Resuspension of microplastics and microrubbers in a semi-arid urban environment (Shiraz, Iran)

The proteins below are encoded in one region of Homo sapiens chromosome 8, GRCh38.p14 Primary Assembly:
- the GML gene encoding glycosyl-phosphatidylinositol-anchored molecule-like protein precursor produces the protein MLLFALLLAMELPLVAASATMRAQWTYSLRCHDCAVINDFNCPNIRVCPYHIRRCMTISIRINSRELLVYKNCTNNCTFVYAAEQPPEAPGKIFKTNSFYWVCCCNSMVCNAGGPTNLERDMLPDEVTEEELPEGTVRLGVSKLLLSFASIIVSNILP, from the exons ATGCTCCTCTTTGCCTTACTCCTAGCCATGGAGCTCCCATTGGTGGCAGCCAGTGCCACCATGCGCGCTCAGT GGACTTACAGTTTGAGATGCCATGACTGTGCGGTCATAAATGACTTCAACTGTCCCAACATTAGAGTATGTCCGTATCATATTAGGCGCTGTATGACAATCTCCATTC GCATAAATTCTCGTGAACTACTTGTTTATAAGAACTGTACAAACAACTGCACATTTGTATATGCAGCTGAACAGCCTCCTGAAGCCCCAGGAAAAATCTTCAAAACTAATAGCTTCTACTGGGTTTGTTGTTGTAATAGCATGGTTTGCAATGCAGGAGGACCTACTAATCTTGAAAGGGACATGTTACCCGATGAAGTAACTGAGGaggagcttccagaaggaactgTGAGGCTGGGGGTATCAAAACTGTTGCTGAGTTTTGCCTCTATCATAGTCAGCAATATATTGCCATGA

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Although airborne urban particles are a concern for air quality and human health, little information exists on the levels and characteristics of microplastics (MPs) and microrubbers (MRs) in this setting. In the present study, MPs and MRs are quantified and characterised in road dusts and accumulations captured passively (and up to elevations of 177 cm above road level) in the steps of utility poles at 18 locations throughout the city of Shiraz, southwest Iran. Dust accumulation rates were greatest at road level (median = 45 g m−2 month−1) and declined with elevation (median = 2.0 g m−2 month−1 at 177 cm). The accumulation rates and concentrations (per g of dust) of MPs and MRs were more variable between locations but accumulation declined with elevation for both particle types and MR concentration (up to ∼27,000 MR g−1) was always greater than corresponding MP concentration (up to ∼3300 MP g−1). Increasing elevation was also accompanied by an increasing proportion of fine (≤100 μm) and fibrous particles, and in particular for MPs. Fractionation in the quantities and characteristics with elevation above road level are attributed to the extent of resuspension of MPs and MRs from the road surface by wind and passing traffic, with aerodynamic considerations predicting the greatest and most widespread resuspension of fibrous MPs. The fractionation of MPs and MRs with elevation above road level also results in different exposures for adults and children.
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